Site Records


SiteName: North Weald - Ongar Radio Transmitting Station

North Weald Bassett
Essex
OS Grid Ref: TL506040

Sub Brit site visit August 1996

[Source: Nick Catford]

Ongar Radio Transmitting Station occupied a site of 730 acres at North Weald in West Essex adjacent to the late 19th Century North Weald Redoubt, one of 13 London Mobilisation Centres.

Photo:One of the transmitter halls at Ongar
Photo by Nick Catford

It was originally built in 1920 and operated by Marconi's Wireless Telegraph Company. In September 1929, control passed to Imperial and International Communications when the telegraphic communications of the Empire were placed in the hands of a single operating company. The name of the company was changed to Cable and Wireless in June 1934 and the company owned the radio station until the passing of the Commonwealth Telegraphs Act, 1949, whereby the United Kingdom radio services of the Post Office and Cable and Wireless Ltd. became integrated on April 1st 1950. Ongar Radio was one of three pairs of transmitting stations, each pair consisting of a transmitter and receiver station; Ongar being paired with Brentwood.

These dates have figured prominently in the stations affairs, nevertheless traffic continued to flow steadily despite the vicissitudes of transition and the changes in stationary


'C' Station short wave hall showing HT rectifiers and switchgear on the gallery, C6 40kW short wave transmitter on the right and control tables in the centre of the hall

The original scheme was for a short wave beam station with four transmitters housed in three buildings, two in 'A' station, one in 'B' station, one in 'C' station plus a power house with three Vickers-Petters diesel engines coupled to DC generators. The A B & C stations and the power house were separated from each other by up to half a mile.

The first radio-telegraphic services from Ongar in 1921 connected London with Paris and Berne using Morse code. The transmitters were designed to operate simultaneously from 'A' station and the signals were mixed and radiated from one aerial on two different frequencies.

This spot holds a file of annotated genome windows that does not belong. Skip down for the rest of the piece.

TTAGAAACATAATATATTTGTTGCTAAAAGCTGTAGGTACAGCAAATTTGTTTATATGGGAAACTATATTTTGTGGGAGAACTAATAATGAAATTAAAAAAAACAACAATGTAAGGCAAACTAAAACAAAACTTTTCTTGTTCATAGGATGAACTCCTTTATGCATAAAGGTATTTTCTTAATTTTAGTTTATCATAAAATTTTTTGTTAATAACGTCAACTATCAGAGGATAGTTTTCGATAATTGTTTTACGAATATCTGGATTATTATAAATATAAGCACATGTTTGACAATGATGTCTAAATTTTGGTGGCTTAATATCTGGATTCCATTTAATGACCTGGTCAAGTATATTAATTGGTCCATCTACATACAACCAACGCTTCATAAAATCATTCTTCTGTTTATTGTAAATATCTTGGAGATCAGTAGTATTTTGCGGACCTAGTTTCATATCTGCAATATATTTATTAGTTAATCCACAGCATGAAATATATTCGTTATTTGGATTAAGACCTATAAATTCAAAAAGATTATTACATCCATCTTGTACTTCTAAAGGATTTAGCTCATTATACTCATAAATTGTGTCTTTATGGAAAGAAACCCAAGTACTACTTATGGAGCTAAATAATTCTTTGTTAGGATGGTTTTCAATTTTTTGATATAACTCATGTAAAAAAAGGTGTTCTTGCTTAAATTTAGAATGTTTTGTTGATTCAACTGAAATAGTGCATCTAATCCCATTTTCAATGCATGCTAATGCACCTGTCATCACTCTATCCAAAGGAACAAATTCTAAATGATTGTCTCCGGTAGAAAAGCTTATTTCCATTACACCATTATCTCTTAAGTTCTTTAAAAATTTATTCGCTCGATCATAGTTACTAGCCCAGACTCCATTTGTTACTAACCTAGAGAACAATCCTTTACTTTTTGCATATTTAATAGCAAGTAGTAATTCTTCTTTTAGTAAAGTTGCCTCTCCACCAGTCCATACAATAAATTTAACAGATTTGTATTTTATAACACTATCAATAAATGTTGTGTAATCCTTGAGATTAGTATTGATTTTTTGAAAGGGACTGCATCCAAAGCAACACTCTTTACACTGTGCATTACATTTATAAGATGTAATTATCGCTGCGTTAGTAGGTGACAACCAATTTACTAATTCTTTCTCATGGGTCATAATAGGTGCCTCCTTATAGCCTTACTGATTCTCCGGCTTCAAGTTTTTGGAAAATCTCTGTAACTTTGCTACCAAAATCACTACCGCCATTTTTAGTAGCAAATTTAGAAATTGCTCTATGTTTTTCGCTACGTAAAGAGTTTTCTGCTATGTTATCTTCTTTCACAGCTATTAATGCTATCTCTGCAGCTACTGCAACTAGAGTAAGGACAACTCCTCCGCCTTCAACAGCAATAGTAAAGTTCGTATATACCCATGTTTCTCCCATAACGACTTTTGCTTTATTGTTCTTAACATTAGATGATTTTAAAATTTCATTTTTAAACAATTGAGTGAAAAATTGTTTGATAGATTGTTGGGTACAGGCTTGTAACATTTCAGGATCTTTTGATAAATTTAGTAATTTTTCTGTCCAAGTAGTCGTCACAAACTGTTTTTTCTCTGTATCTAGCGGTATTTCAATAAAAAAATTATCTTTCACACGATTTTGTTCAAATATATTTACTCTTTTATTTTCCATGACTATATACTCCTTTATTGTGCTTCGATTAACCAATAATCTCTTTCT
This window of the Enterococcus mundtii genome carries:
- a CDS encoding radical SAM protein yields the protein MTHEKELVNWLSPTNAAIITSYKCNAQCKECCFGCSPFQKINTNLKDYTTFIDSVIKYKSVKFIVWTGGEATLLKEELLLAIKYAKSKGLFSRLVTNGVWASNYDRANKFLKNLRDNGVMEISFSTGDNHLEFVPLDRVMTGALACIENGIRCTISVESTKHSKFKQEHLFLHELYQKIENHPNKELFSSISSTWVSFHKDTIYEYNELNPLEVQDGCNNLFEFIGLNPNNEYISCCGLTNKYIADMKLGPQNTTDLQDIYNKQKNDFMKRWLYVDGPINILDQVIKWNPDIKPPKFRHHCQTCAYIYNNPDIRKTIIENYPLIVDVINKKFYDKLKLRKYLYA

Photo:Ongar Radio Buildings - the right hand building later became an engine generator test centre
Photo by Nick Catford

The first short wave transmitters installed at Ongar were GLS and GLQ known as Gee London Sugar and Gee London Queenie, both rated at about 6kW. They were installed in 1924, adjacent to the 'C' station building and radiated from single harmonic aerials; just pieces of vertical wire of no specific length.. The 'C' station short wave transmitter hall was completed in 1931 when five SWB 1 (Short Wave Beam) transmitters were installed. The Morse signals came down the line from Radio House (the Marconi station in London) where the operators punched out the messages and amplifiers at Ongar stepped up the voltages until the full radiated power of the transmitters was chopped into dashes and dots. The beam wireless picturegram service opened between London and Melbourne in 1934 with the transmission of facsimiles being added to Ongar's functions.

There was a programme of continual progression at Ongar, two new 120kW long wave transmitters were installed and the gaps in the short wave building were gradually filled with more transmitters. During 1939 and 1940 the original SWB 1's were converted for cooling by water instead of oil to reduce the risk of fire by incendiary bombs.

Photo:Transmitter Hall - three quarters of a mile from the main site
Photo by Nick Catford

With the closing down of the Tetney Transmitting Station in 1943 a further concentration of the Cable & Wireless services was brought about by re-erecting the Tetney masts and beam aerials at Ongar. These were fed from a new building known as 'D' station, three quarters of a mile from the main station. This was the first transmitting station in the country to run completely unattended except for visits from maintenance staff. Four 25kW short wave transmitters were installed to take over the services to Bombay, Melbourne and Moscow while a fifth 20kW transmitter known as 'D1', of an advanced design, communicated with Cairo and the Middle East.

With the completion of 'D' station in 1944 another building to be known as 'E' station was under construction for further expansion of the telegraphic services. This was located on the south side of the Epping - Ongar railway line and no aerials were allowed to cross the line. It was designed for six transmitters of the SWB 8/10 type feeding a self-contained group of rhombic aerials.

It was common practice for 26 of the 31 transmitters at Ongar to be radiating simultaneously during peak traffic periods in the afternoon and evening. This represented a load of over 800kW from the power supply and 280kW of radiated energy.

Further information and pictures about this site continues here

[Source: Nick Catford]

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